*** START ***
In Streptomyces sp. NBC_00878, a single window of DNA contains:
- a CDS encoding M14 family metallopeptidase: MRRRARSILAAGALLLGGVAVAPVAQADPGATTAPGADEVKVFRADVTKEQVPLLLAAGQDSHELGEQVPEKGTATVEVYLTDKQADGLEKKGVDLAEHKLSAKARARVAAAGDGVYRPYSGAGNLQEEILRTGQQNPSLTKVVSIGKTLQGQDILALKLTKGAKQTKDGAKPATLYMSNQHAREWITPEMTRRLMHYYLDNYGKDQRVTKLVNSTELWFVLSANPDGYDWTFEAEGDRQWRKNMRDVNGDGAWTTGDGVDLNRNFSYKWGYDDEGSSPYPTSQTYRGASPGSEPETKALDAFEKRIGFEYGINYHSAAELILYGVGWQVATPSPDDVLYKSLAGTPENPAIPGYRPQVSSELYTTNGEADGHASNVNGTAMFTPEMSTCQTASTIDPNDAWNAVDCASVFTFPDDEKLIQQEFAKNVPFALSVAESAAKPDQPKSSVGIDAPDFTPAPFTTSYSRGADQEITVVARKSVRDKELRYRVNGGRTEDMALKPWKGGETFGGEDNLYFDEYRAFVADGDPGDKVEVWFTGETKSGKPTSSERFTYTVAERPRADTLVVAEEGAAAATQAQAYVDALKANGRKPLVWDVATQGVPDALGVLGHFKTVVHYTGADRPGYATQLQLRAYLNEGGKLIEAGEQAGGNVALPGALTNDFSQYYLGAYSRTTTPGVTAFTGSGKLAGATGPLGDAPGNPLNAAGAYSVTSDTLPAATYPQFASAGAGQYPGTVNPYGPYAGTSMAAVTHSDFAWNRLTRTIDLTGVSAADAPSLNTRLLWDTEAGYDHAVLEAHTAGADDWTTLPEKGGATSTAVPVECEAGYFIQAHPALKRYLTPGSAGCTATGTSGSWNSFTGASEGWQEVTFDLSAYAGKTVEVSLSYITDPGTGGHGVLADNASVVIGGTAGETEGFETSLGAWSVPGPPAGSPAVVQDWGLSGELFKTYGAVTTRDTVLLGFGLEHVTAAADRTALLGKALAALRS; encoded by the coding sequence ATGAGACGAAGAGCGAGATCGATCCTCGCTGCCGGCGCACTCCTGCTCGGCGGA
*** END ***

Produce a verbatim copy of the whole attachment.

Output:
In Streptomyces sp. NBC_00878, a single window of DNA contains:
- a CDS encoding M14 family metallopeptidase: MRRRARSILAAGALLLGGVAVAPVAQADPGATTAPGADEVKVFRADVTKEQVPLLLAAGQDSHELGEQVPEKGTATVEVYLTDKQADGLEKKGVDLAEHKLSAKARARVAAAGDGVYRPYSGAGNLQEEILRTGQQNPSLTKVVSIGKTLQGQDILALKLTKGAKQTKDGAKPATLYMSNQHAREWITPEMTRRLMHYYLDNYGKDQRVTKLVNSTELWFVLSANPDGYDWTFEAEGDRQWRKNMRDVNGDGAWTTGDGVDLNRNFSYKWGYDDEGSSPYPTSQTYRGASPGSEPETKALDAFEKRIGFEYGINYHSAAELILYGVGWQVATPSPDDVLYKSLAGTPENPAIPGYRPQVSSELYTTNGEADGHASNVNGTAMFTPEMSTCQTASTIDPNDAWNAVDCASVFTFPDDEKLIQQEFAKNVPFALSVAESAAKPDQPKSSVGIDAPDFTPAPFTTSYSRGADQEITVVARKSVRDKELRYRVNGGRTEDMALKPWKGGETFGGEDNLYFDEYRAFVADGDPGDKVEVWFTGETKSGKPTSSERFTYTVAERPRADTLVVAEEGAAAATQAQAYVDALKANGRKPLVWDVATQGVPDALGVLGHFKTVVHYTGADRPGYATQLQLRAYLNEGGKLIEAGEQAGGNVALPGALTNDFSQYYLGAYSRTTTPGVTAFTGSGKLAGATGPLGDAPGNPLNAAGAYSVTSDTLPAATYPQFASAGAGQYPGTVNPYGPYAGTSMAAVTHSDFAWNRLTRTIDLTGVSAADAPSLNTRLLWDTEAGYDHAVLEAHTAGADDWTTLPEKGGATSTAVPVECEAGYFIQAHPALKRYLTPGSAGCTATGTSGSWNSFTGASEGWQEVTFDLSAYAGKTVEVSLSYITDPGTGGHGVLADNASVVIGGTAGETEGFETSLGAWSVPGPPAGSPAVVQDWGLSGELFKTYGAVTTRDTVLLGFGLEHVTAAADRTALLGKALAALRS; encoded by the coding sequence ATGAGACGAAGAGCGAGATCGATCCTCGCTGCCGGCGCACTCCTGCTCGGCGGA